But the special counsel on Wednesday suggested otherwise, calling charging Trump “not an option.”
Elie Honig, one of nearly 1,000 former federal prosecutors who signed an open letter saying that there is enough evidence to charge Trump with obstruction, said he believed Mueller was saying that he would have pursued an obstruction charge if he were able to.
“I think he made it quite clear that the OLC opinion, at a minimum, was the primary factor keeping him from recommending an indictment of the president, or from indicting the president,” Honig said.
Barr told senators in April that Mueller “reiterated several times in a group meeting that he was not saying that but for the OLC opinion he would have found obstruction.”
Representatives for the Justice Department and Mueller’s office said Wednesday that there was “no conflict” between statements made by Barr and Mueller about the role of the Justice Department opinion in the special counsel’s calculus on obstruction.
What will Barr will do next?
Barr is likely to come under additional fire from Democrats, some of whom took Mueller’s comments as further proof that the attorney general inaccurately portrayed the special counsel’s findings in a four-page memo released in March.
But Mueller sought to tamp down furor over a perceived break between him and Barr in his remarks, acknowledging that the attorney general preferred to release the report all at once.
“We appreciate that the Attorney General made the report largely public,” Mueller said. “I do not question the Attorney General’s good faith in that decision.”
Barr faced widespread criticism from Democrats over his handling of Mueller’s 448-page report, particularly over the four-page summary of Mueller’s ultimate conclusions.
A letter sent by Mueller to Barr shortly after the summary was released came to light earlier this month, in which the special counsel said that Barr “did not fully capture the context, nature, and substance of this Office’s work and conclusions.”
Barr said in testimony before Congress that Mueller later told him in a phone call that he didn’t take issue with Barr’s summary per se, but rather the media coverage surrounding it.
Still, Democrats on Wednesday furthered their criticism of Barr, claiming the attorney general had no right to decide not to charge Trump with obstruction of justice and that the task should have been left up to them.
At the same time, Barr has already moved to investigate the origins of the Russia probe. He said last month that he has concerns over how federal investigators began their efforts, suggesting that he thought there was “spying” on the Trump campaign and that he was looking into whether the intelligence gathering was adequately predicated.
Trump last week ordered intelligence heads to cooperate with Barr’s inquiry and gave Barr broad powers to declassify materials related to the investigation.
And Republicans on Capitol Hill and the White House alike are throwing their weight behind Barr’s investigation, viewing it as a way to prove their claims of anti-Trump bias at the Department of Justice and other federal agencies.
“Now it’s time to turn to the origins of the Russia hoax and get to the bottom of why the Trump campaign was spied on by the Obama-era DOJ and FBI,” the Trump campaign said in a statement Wednesday, after Mueller’s press conference.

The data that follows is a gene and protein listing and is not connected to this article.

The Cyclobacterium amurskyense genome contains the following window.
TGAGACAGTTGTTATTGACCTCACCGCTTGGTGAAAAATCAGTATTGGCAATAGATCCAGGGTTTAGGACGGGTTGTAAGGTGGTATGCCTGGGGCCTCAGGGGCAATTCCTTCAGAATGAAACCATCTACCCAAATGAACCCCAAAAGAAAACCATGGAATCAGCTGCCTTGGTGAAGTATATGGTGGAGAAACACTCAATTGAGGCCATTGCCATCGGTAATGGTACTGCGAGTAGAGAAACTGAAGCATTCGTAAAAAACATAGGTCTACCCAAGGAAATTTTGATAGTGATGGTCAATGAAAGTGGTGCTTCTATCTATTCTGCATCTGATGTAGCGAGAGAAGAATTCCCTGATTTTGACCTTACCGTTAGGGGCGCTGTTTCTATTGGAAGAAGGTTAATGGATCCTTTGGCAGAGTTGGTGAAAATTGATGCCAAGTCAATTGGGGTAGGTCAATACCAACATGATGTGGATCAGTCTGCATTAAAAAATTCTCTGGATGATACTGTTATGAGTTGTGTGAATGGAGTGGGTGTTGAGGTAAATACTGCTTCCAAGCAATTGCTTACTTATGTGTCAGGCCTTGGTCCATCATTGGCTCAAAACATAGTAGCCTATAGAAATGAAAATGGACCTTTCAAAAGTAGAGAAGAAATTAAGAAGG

“Anyone who is for transparency, constitutional civil liberties, and the rule of law should want to know why human sources, wiretapping, and unmasking were used to infiltrate a presidential campaign.”
Does Congress heed Mueller’s warning on election interference?
Discussion of whether Trump obstructed justice is sure to dominate headlines in the aftermath of Mueller’s public remarks, but the special counsel used his final moments at the podium to underscore the threat of foreign election interference.
“I will close by reiterating the central allegation of our indictments—that there were multiple, systematic efforts to interfere in our election,” he said. “That allegation deserves the attention of every American.”
While intelligence officials long ago concluded that Russian attempted to interfere in the 2016 election, Congress has done little to guard against it moving forward.
Shortly after Mueller concluded his statement, Senate Democrats took up a renewed push to pass legislation increasing election security.
Pelosi urged the Senate to take up H.R. 1, a wide-ranging election and ethics reform bill, and pledged that Congress will “legislate to protect our elections and secure our democracy.”
Senate Majority Leader Mitch McConnellAddison (Mitch) Mitchell McConnellOvernight Health Care: Missouri governor steps up threats to Planned Parenthood | Louisiana passes ‘heartbeat’ abortion ban | Trump official who oversaw refugee children to leave post | Durbin urges FDA crackdown on e-cigs Mueller speaks: Five takeaways Ken Cuccinelli neither deserving nor qualified to play any role in immigration policy MORE (R-Ky.) has declared the House bill dead on arrival in the GOP-controlled Senate. He and other Senate Republicans are refusing to take up other election security measures, arguing that the book has been closed on the 2016 election.
Trump has largely avoided acknowledging Russian interference in the 2016 election, making it unclear how much support the legislation will receive from the White House.
“We know there was interference,” White House press secretary Sarah HuckabeeSarah Elizabeth SandersLive coverage: House panel moves forward with Barr contempt vote Mueller’s facts vs Trump’s spin Trump says he was called ‘the greatest hostage negotiator this country has ever had’ MORE Sanders told reporters. “It didn’t happen on our watch. It happened on [the Obama administration’s], and we’re actually cleaning up the mess and trying to make sure it doesn’t happen again.”